But can traditional Jews and Catholics speak of “theological commonalities” in a philosophically coherent way? Don’t traditional Jews and Catholics have radically different doctrines, belief systems, worldviews, and ways of speaking and being? Soloveitchik emphasizes the irreducible particularity of faith communities: “In the same manner as Adam and Eve . . . encountered each other as two separate individuals cognizant of their incommensurability and uniqueness, so also two faith communities which coordinate their efforts [in cultural matters] may face each other in the full knowledge of their distinctness and individuality.”

For Soloveitchik, the meanings of words—especially theological language, representing the most intimate and elemental aspects of our personhood—are so embedded in the deep structures of language, culture, ideation, and the ontologies they necessarily instantiate that it is virtually impossible to convey to a member of another faith tradition the full content and meaning of those indigenous theological concepts. Yet there are instances wherein the practical or conceptual commonalities are more profound than the differences. The attempt to “face each other in the full knowledge of [the different communities’] distinctness and individuality” is most promising when the focus is on a practical matter common to both communities. Wherever there is a shared moral conviction or a shared conception of personhood—namely, that all of humanity, Jew or Gentile, has been created in the image of G-d—antecedent to the accretion of the particular, revelation-inflected dimensions of our being, humility and goodwill can yield positive results.

Soloveitchik demonstrated this two-tiered approach to Jewish-Christian dialogue by delivering what would become The Lonely Man of Faith, a philosophical meditation on the nature of the human person, initially as a lecture to Catholic seminarians in Boston. The body of the lecture drew on Genesis 1 and 2, portions of the Bible that Jews and Christians share, yielding a philosophical anthropology as relevant for Christians as for Jews. The footnotes Soloveitchik later added to the published version of the lecture were full of rabbinic, midrashic, and even mystical references intended for a Jewish audience. In his revision of this text, we see that Soloveitchik could address his Jewish readers more fully and deeply than his Christian readers—while in its original, we see how seriously he pursued, and how greatly he valued, the conversation he could sustain with Christians.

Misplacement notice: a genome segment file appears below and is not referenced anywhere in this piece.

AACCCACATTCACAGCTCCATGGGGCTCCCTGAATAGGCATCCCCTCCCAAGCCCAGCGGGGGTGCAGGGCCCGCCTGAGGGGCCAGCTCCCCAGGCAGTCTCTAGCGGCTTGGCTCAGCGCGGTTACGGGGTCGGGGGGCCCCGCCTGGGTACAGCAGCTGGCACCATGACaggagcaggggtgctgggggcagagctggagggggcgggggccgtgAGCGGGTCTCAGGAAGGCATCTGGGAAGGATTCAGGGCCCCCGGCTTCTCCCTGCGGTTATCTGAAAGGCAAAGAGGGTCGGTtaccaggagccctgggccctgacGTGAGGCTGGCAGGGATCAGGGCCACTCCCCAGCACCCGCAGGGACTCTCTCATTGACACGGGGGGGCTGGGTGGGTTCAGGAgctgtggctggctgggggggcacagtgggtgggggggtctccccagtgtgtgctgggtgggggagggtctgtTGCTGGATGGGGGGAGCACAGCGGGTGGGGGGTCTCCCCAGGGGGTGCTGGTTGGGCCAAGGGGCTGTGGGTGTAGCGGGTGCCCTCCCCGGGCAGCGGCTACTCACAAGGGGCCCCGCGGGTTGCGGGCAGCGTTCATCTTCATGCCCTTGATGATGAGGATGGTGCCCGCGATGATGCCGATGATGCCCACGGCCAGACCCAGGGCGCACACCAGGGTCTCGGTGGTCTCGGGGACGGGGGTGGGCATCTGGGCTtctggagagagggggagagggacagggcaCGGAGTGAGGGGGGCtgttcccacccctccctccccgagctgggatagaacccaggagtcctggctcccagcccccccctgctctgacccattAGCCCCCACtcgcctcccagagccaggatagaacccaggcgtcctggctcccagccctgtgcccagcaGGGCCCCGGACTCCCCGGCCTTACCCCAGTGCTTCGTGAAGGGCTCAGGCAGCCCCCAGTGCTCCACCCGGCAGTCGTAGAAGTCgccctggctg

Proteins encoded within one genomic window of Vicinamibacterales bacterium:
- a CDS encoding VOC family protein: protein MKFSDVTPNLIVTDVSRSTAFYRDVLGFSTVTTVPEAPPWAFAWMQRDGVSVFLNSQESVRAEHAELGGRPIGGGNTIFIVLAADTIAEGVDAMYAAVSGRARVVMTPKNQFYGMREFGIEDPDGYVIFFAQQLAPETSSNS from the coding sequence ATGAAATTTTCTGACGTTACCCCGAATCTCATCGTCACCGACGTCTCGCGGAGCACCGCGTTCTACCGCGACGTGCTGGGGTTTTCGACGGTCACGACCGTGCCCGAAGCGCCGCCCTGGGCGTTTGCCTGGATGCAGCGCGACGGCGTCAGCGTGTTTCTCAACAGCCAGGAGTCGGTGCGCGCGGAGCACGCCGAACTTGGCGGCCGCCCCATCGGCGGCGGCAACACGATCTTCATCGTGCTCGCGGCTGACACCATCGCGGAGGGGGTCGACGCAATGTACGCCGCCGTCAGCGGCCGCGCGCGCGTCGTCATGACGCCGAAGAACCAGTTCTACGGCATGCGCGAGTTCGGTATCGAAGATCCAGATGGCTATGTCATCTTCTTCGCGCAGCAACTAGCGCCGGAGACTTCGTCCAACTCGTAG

The philosophical roots of the Rav’s reticence toward theological dialogue were planted in The Halakhic Mind. Decades before Alasdair MacIntyre’s After Virtue, the Rav developed—on modern philosophical grounds—an epistemological pluralism that recognizes the non-foundational nature of rational accounts and the incommunicability, even incommensurability, of our most essential identities and claims. For Soloveitchik, every system of thought—biology, physics, mathematics, psychology, history, theology, and so on—has its own language and canons of validity, truth, meaning, and purpose, with every discipline seeking its own distinct objective. Soloveitchik cites John Henry Newman to the effect that, especially in spiritual matters, “egotism is true modesty.” Think locally, since the ambition to ground truth in universal and foundational terms is hubristic, a form of philosophical overreach. ­Soloveitchik did not merely theorize here; he saw the new physics of the early twentieth century as proof that the old Newtonian meta-narrative could no longer keep things coherent. When applied to the question of Jewish-Christian dialogue, his epistemological pluralism cautions modesty, substituting religious community lines for stark disciplinary divisions and adding the uniqueness of the particular revelatory encounter of each faith to the general opacity entailed in translation.